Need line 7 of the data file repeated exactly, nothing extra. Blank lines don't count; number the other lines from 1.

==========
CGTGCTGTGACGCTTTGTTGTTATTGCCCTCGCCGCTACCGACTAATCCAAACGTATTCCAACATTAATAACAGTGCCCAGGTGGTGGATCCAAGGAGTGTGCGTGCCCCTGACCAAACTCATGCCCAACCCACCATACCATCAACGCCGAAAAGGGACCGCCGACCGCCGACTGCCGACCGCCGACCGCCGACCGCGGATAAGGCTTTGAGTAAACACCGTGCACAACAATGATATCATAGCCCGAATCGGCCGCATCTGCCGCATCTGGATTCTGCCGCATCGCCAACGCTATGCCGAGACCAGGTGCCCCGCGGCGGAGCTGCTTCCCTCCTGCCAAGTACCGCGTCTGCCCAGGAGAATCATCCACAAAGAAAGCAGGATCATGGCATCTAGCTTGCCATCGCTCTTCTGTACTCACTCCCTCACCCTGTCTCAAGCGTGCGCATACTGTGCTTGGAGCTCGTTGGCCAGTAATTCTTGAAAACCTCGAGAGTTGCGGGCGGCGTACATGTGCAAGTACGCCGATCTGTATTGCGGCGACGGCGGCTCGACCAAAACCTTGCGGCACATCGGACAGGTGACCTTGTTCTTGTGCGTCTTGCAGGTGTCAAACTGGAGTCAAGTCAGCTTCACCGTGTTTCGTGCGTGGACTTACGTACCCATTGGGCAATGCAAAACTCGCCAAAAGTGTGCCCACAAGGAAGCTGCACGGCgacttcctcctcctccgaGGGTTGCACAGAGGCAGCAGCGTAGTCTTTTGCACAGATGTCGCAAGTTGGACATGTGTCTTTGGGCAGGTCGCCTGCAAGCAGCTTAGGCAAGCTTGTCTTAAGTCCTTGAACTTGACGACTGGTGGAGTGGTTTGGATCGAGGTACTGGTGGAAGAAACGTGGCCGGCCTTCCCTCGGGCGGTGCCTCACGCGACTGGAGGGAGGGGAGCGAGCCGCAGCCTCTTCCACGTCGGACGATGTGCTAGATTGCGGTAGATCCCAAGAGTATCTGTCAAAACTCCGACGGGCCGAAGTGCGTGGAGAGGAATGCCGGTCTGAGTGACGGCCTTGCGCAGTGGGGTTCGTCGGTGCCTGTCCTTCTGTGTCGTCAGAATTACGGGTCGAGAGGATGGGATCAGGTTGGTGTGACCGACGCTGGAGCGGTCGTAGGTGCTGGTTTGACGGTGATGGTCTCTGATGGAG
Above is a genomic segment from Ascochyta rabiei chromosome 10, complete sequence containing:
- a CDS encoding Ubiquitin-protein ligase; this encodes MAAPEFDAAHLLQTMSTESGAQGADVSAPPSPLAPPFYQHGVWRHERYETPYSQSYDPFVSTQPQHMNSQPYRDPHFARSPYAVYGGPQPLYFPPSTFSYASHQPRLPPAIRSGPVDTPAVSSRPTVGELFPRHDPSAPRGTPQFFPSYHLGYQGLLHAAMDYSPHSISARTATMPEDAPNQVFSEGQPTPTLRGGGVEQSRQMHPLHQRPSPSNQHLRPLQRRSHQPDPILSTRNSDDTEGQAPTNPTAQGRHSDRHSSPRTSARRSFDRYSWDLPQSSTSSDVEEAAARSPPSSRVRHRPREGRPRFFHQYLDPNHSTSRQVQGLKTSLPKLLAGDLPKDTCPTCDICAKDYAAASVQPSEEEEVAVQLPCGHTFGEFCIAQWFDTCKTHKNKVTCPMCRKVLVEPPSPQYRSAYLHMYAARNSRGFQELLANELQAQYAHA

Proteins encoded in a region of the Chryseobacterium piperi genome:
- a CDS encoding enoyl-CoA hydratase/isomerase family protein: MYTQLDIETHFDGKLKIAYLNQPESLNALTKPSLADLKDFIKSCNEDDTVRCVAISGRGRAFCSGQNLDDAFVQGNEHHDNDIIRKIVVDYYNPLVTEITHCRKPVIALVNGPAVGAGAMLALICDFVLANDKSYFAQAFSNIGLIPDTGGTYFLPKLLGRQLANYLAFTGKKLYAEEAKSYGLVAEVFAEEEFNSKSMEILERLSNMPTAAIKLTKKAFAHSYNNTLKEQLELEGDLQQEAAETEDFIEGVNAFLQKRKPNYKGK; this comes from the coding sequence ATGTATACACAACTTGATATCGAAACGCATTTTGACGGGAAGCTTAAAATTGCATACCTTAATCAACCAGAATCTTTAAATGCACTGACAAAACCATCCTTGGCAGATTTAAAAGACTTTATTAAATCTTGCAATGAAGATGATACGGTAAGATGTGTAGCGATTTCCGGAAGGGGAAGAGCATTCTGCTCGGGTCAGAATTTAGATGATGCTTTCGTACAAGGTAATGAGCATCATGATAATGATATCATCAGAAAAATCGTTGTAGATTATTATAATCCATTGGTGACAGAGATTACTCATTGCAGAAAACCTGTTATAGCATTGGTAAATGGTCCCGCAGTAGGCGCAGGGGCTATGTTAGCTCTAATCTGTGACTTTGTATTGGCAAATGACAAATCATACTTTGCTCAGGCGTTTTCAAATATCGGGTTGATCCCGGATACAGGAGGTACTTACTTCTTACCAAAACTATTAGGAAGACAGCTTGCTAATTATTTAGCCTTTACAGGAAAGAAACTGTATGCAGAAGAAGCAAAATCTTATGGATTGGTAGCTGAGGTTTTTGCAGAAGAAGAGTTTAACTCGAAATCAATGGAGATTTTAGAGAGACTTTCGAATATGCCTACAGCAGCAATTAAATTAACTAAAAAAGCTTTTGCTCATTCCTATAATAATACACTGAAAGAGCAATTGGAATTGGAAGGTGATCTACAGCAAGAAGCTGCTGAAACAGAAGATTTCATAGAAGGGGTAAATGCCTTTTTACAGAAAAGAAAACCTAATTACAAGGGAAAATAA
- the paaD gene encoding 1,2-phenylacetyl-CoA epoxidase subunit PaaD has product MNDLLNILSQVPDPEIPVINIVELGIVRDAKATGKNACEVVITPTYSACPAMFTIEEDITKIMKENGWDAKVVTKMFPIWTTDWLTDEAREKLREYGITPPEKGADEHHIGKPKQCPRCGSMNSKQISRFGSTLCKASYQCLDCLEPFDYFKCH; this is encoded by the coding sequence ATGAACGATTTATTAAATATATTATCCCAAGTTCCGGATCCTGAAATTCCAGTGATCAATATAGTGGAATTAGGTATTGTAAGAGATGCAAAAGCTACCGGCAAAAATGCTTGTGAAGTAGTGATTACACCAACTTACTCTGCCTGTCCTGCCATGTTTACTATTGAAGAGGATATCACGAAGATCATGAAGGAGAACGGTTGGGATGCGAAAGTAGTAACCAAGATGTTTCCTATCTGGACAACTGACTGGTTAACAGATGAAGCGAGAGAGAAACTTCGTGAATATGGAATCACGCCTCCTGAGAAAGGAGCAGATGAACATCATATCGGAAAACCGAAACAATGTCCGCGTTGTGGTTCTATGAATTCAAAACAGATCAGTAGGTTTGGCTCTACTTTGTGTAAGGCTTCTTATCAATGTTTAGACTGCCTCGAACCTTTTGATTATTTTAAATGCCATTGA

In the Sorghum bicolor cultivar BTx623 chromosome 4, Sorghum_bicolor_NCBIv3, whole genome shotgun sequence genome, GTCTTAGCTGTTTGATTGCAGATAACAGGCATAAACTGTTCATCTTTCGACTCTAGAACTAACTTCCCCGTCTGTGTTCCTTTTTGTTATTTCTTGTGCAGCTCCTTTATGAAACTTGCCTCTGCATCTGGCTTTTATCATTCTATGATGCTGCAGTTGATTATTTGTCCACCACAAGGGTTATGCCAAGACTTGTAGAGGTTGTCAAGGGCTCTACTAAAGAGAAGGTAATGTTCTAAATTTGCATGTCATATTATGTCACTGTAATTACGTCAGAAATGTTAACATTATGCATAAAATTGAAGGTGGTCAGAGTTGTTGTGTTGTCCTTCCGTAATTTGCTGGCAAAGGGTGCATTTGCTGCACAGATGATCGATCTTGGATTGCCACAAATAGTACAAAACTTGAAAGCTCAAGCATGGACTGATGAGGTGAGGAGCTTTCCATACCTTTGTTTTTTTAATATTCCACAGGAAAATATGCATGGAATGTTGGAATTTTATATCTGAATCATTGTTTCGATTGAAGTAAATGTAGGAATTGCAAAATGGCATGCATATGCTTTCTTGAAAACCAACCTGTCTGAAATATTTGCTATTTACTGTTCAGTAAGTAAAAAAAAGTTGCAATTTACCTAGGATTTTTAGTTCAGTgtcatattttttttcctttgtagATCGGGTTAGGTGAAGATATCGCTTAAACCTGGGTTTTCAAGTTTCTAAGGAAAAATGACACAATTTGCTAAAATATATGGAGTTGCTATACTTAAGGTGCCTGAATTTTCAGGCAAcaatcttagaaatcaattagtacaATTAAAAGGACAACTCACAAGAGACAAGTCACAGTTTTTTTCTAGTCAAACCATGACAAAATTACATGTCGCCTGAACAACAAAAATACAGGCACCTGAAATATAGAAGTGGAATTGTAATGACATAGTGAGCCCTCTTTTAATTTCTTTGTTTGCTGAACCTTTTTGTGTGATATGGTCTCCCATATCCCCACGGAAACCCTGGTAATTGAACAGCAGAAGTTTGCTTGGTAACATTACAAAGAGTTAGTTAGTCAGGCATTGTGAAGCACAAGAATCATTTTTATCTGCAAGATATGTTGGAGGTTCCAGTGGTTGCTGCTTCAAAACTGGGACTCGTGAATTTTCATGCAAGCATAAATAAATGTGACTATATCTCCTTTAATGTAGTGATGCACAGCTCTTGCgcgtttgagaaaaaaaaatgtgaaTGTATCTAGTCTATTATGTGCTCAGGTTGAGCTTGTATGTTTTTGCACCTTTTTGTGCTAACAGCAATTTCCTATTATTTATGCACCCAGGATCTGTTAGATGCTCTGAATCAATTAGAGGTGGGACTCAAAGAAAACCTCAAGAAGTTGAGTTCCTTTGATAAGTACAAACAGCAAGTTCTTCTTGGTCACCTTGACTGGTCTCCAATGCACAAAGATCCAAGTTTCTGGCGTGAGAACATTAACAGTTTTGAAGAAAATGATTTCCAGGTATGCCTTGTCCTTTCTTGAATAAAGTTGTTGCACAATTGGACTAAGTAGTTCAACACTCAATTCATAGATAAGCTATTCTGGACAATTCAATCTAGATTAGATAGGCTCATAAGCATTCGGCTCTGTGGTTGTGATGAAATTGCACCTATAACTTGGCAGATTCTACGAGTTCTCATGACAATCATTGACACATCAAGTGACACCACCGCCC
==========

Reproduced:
In the Sorghum bicolor cultivar BTx623 chromosome 4, Sorghum_bicolor_NCBIv3, whole genome shotgun sequence genome, GTCTTAGCTGTTTGATTGCAGATAACAGGCATAAACTGTTCATCTTTCGACTCTAGAACTAACTTCCCCGTCTGTGTTCCTTTTTGTTATTTCTTGTGCAGCTCCTTTATGAAACTTGCCTCTGCATCTGGCTTTTATCATTCTATGATGCTGCAGTTGATTATTTGTCCACCACAAGGGTTATGCCAAGACTTGTAGAGGTTGTCAAGGGCTCTACTAAAGAGAAGGTAATGTTCTAAATTTGCATGTCATATTATGTCACTGTAATTACGTCAGAAATGTTAACATTATGCATAAAATTGAAGGTGGTCAGAGTTGTTGTGTTGTCCTTCCGTAATTTGCTGGCAAAGGGTGCATTTGCTGCACAGATGATCGATCTTGGATTGCCACAAATAGTACAAAACTTGAAAGCTCAAGCATGGACTGATGAGGTGAGGAGCTTTCCATACCTTTGTTTTTTTAATATTCCACAGGAAAATATGCATGGAATGTTGGAATTTTATATCTGAATCATTGTTTCGATTGAAGTAAATGTAGGAATTGCAAAATGGCATGCATATGCTTTCTTGAAAACCAACCTGTCTGAAATATTTGCTATTTACTGTTCAGTAAGTAAAAAAAAGTTGCAATTTACCTAGGATTTTTAGTTCAGTgtcatattttttttcctttgtagATCGGGTTAGGTGAAGATATCGCTTAAACCTGGGTTTTCAAGTTTCTAAGGAAAAATGACACAATTTGCTAAAATATATGGAGTTGCTATACTTAAGGTGCCTGAATTTTCAGGCAAcaatcttagaaatcaattagtacaATTAAAAGGACAACTCACAAGAGACAAGTCACAGTTTTTTTCTAGTCAAACCATGACAAAATTACATGTCGCCTGAACAACAAAAATACAGGCACCTGAAATATAGAAGTGGAATTGTAATGACATAGTGAGCCCTCTTTTAATTTCTTTGTTTGCTGAACCTTTTTGTGTGATATGGTCTCCCATATCCCCACGGAAACCCTGGTAATTGAACAGCAGAAGTTTGCTTGGTAACATTACAAAGAGTTAGTTAGTCAGGCATTGTGAAGCACAAGAATCATTTTTATCTGCAAGATATGTTGGAGGTTCCAGTGGTTGCTGCTTCAAAACTGGGACTCGTGAATTTTCATGCAAGCATAAATAAATGTGACTATATCTCCTTTAATGTAGTGATGCACAGCTCTTGCgcgtttgagaaaaaaaaatgtgaaTGTATCTAGTCTATTATGTGCTCAGGTTGAGCTTGTATGTTTTTGCACCTTTTTGTGCTAACAGCAATTTCCTATTATTTATGCACCCAGGATCTGTTAGATGCTCTGAATCAATTAGAGGTGGGACTCAAAGAAAACCTCAAGAAGTTGAGTTCCTTTGATAAGTACAAACAGCAAGTTCTTCTTGGTCACCTTGACTGGTCTCCAATGCACAAAGATCCAAGTTTCTGGCGTGAGAACATTAACAGTTTTGAAGAAAATGATTTCCAGGTATGCCTTGTCCTTTCTTGAATAAAGTTGTTGCACAATTGGACTAAGTAGTTCAACACTCAATTCATAGATAAGCTATTCTGGACAATTCAATCTAGATTAGATAGGCTCATAAGCATTCGGCTCTGTGGTTGTGATGAAATTGCACCTATAACTTGGCAGATTCTACGAGTTCTCATGACAATCATTGACACATCAAGTGACACCACCGCCC